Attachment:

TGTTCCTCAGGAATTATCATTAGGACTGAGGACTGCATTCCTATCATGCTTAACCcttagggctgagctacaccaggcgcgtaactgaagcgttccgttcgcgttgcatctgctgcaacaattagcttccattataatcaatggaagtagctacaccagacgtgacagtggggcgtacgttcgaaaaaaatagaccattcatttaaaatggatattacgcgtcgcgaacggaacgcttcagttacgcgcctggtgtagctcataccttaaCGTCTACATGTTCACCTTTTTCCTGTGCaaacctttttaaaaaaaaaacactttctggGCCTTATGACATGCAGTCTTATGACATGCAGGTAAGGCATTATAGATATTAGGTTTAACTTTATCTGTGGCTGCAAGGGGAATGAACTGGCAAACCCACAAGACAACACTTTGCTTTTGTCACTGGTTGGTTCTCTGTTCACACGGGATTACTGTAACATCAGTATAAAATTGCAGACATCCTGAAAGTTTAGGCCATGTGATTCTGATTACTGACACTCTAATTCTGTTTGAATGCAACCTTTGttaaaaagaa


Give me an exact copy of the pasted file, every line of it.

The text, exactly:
TGTTCCTCAGGAATTATCATTAGGACTGAGGACTGCATTCCTATCATGCTTAACCcttagggctgagctacaccaggcgcgtaactgaagcgttccgttcgcgttgcatctgctgcaacaattagcttccattataatcaatggaagtagctacaccagacgtgacagtggggcgtacgttcgaaaaaaatagaccattcatttaaaatggatattacgcgtcgcgaacggaacgcttcagttacgcgcctggtgtagctcataccttaaCGTCTACATGTTCACCTTTTTCCTGTGCaaacctttttaaaaaaaaaacactttctggGCCTTATGACATGCAGTCTTATGACATGCAGGTAAGGCATTATAGATATTAGGTTTAACTTTATCTGTGGCTGCAAGGGGAATGAACTGGCAAACCCACAAGACAACACTTTGCTTTTGTCACTGGTTGGTTCTCTGTTCACACGGGATTACTGTAACATCAGTATAAAATTGCAGACATCCTGAAAGTTTAGGCCATGTGATTCTGATTACTGACACTCTAATTCTGTTTGAATGCAACCTTTGttaaaaagaa